Manufacturing giant 3M has said it will stop making and using so-called "forever chemicals", common materials that have been linked to a range of health problems including cancer.
The firm, which also makes Post-Its, cited increased regulatory and consumer concern about the substances, known as PFAS, to explain the move.
Campaigners called the decision a "win for public health".
Known for their water-resistant and non-stick properties, the substances can be found in fire-fighting foams, mobile phones, clothing and non-stick cooking pans.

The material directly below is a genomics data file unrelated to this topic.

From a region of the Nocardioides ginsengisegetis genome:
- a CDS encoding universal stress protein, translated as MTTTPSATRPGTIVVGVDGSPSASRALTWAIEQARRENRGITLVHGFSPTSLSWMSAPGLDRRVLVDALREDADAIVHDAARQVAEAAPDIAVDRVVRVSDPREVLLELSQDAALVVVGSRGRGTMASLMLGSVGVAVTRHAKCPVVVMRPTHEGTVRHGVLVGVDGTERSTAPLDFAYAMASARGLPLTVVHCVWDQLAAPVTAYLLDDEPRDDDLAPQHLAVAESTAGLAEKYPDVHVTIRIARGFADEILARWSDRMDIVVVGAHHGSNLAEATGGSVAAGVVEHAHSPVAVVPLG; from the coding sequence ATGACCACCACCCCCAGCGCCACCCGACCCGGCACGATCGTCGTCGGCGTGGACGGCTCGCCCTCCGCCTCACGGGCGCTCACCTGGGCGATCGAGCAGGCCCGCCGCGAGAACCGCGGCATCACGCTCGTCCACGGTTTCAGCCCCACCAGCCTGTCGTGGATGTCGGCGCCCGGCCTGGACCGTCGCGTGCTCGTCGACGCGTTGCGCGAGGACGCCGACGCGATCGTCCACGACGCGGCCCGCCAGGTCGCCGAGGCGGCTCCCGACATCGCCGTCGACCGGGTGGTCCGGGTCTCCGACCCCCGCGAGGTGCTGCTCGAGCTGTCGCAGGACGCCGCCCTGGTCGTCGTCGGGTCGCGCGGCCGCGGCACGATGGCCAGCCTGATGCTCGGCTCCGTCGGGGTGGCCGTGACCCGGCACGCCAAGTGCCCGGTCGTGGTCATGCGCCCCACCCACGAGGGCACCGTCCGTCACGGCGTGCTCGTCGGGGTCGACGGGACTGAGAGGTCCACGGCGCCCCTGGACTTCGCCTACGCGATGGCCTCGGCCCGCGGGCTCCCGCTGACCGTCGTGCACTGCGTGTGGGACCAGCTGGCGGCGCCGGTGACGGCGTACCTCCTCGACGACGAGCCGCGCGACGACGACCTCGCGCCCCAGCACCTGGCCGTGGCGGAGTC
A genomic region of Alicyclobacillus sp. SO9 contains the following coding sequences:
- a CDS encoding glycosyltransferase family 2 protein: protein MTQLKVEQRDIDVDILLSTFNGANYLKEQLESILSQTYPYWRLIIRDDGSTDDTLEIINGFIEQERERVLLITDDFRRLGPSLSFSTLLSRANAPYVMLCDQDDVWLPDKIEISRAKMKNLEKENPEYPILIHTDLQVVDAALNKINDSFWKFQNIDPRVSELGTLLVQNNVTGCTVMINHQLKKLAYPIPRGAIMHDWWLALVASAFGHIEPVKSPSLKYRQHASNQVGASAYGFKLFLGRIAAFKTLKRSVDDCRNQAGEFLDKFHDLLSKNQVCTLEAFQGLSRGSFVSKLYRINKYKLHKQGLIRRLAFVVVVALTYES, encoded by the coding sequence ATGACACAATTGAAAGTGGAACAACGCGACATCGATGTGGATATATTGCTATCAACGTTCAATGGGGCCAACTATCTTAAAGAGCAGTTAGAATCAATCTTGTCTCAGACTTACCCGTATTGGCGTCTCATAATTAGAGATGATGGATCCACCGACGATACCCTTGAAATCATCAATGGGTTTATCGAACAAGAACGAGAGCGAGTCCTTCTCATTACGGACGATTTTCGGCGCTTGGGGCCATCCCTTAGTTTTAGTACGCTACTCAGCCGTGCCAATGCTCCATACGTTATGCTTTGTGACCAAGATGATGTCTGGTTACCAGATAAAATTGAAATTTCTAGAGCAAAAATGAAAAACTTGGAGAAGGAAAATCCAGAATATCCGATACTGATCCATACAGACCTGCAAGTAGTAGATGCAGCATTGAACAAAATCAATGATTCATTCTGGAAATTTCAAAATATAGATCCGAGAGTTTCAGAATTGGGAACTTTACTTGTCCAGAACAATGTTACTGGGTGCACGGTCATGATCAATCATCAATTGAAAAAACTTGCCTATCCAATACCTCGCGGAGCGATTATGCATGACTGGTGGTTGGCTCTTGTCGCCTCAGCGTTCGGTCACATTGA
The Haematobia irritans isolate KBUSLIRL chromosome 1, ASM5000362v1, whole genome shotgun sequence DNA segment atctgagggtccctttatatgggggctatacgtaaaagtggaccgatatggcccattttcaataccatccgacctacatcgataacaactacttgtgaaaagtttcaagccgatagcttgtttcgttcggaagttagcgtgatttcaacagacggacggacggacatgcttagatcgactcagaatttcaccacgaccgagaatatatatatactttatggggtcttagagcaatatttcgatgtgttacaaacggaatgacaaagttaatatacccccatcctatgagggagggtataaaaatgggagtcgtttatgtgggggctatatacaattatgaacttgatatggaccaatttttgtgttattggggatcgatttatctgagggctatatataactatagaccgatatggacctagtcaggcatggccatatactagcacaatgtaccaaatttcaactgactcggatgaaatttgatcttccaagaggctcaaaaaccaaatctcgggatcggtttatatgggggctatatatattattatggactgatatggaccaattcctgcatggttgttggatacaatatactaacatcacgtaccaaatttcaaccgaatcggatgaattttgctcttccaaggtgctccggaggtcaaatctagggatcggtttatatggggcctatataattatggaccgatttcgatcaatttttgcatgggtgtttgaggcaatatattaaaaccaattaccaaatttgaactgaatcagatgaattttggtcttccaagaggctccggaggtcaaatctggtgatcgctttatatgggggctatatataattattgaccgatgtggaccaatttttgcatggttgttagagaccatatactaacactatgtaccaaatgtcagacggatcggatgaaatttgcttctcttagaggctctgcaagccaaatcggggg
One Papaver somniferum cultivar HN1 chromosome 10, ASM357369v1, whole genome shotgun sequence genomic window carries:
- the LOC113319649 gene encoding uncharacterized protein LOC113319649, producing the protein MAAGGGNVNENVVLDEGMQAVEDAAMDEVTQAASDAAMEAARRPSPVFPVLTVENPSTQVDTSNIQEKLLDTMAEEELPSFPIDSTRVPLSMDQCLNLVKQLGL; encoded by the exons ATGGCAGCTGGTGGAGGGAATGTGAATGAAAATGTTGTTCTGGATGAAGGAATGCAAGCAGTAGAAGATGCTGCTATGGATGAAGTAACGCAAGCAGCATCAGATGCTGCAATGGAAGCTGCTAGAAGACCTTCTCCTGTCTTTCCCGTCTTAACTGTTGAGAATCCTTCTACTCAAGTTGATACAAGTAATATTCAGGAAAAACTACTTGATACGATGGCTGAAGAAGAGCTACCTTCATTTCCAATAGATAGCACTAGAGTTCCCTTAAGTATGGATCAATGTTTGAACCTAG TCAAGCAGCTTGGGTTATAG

But researchers have long been concerned about the chemicals - known as per- and polyfluoroalkyl substances or PFAS - because they do not break down under normal environmental conditions.
They have been found in dangerous concentrations in water, soil and food and can also linger in the body.